Which part of the method are you struggling with? We've explained it in pretty good detail, I think.
I may have some of what I'm about to say wrong, and tell me if I do (seriously), but:

One of the principle points of the offensive component of WARP is making everything context-neutral. You don't get extra credit for hitting a home run when it makes the most difference for your team - that sort of thing is accounted for by WPA instead. It strikes me as strange, then, to use count-dependent run values in this work. To my reading, including these numbers in a WARP calculation adds context-dependence that was strictly avoided previously. If 0.14 runs is the average run value of a changed ball/strike (and I understand that it is), why not just use the probability against that value across all counts?
this is a topic of debate. I was on the "use a constant value" side until we realized the importance of resizing the zone by count. So the model is context-aware at it's core. Our decision (and we could be wrong) was to retain that context for the run values.
If you look at our sortables, you can see the .14 based values for comparison. The field is "FR_RUNS_ADDED_BY_CALL" which reminds me I need to update the glossary before Ben notices I haven't.
Guess who's subscribed to comments.
Do you find a difference in framing skill and/or difficulty based on count?
Great work guys. I think this is an interesting question from John. I've always thought it would be wonderful to use count-specific run values, both for descriptive purposes of past seasons but also to get an idea if there are any catchers who show repeatable skill in framing in certain situations (say with two strikes, for example).

I can see how it's a tricky call whether to use these for WARP though, as they do seem to not follow the philosophy used otherwise.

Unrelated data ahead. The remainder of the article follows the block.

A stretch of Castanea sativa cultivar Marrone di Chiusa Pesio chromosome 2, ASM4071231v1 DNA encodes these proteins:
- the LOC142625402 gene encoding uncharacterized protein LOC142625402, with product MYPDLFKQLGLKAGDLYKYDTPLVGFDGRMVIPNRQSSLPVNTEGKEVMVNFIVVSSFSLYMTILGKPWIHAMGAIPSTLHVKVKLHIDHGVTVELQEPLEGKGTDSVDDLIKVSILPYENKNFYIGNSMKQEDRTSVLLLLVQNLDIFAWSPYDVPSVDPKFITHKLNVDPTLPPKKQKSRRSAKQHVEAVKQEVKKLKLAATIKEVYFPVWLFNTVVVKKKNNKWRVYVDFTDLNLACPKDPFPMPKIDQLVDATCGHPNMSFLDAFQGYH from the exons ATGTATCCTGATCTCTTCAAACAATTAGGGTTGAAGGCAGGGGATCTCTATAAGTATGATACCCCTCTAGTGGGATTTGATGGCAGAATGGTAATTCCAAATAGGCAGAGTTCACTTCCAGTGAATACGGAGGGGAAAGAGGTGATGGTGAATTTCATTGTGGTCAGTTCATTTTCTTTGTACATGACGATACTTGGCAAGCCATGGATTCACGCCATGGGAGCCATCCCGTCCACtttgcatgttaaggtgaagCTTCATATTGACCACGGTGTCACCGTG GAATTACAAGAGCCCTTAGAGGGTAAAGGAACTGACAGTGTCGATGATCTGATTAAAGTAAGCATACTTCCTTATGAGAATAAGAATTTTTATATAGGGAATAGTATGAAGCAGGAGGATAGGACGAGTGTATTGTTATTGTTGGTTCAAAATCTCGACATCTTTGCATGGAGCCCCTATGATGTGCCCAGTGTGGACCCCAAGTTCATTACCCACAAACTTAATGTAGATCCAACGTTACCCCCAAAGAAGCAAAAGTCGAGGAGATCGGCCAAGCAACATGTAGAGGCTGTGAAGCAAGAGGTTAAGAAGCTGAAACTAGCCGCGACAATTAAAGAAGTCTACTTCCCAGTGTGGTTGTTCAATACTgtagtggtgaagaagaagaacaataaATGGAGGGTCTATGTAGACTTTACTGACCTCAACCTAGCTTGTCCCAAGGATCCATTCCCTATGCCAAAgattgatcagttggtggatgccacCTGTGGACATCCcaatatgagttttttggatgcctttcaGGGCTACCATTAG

In any case, having all these numbers are wonderful, and how they get treated at the last stage will be up to user preference, I suppose.

Love that you guys had the Pitch Info tags and x,y corrections in place - great additions.

Other factors that I've found that had small impacts on the zone size are out state, base state, and league (NL slightly lower). These would be minor compared to basically everything you've controlled for....and only worth thinking about if you're going to let the model run for months in the background to see if they make any difference at this level.

Nice work!
give me an excuse to spin up a 16-core server, John, and I'll take it ... great ideas all over the place here, from lots of folks.
In thinking about this further, in fact using the context dependent outcomes may actually increase value calculations of the better catchers disproportionately. Why?

Well, if better catchers are getting more strikes, on average, before that count occurs, then they are more likely to see those high-run-impact counts in the first place.

Since I don't have the data, I don't know how much effect they would have on the final tallies. But definitely something to think about.

As JRoegle says, base state and out state are also important from what I've seen.

Finally, thanks for the shout out, guys. I'm glad you found the mgcv package to be a big benefit. This is awesome stuff.
You *could* use the re-sized strike zone by count, but remove the leverage of the count so that each pitch has the same potential swing of value.

I'm on the fence about this, too. On the one hand, I generally like to have things context-neutral, but pitchers, catchers, and hitters seem to have much more control over what they do in a particular count than they do in a particular base-out situation or WP situation.
My first reaction was that using context-dependent values was a bad decision, however, if the zone changes in certain counts as much you claim (which I am certainly willing to believe) it makes sense.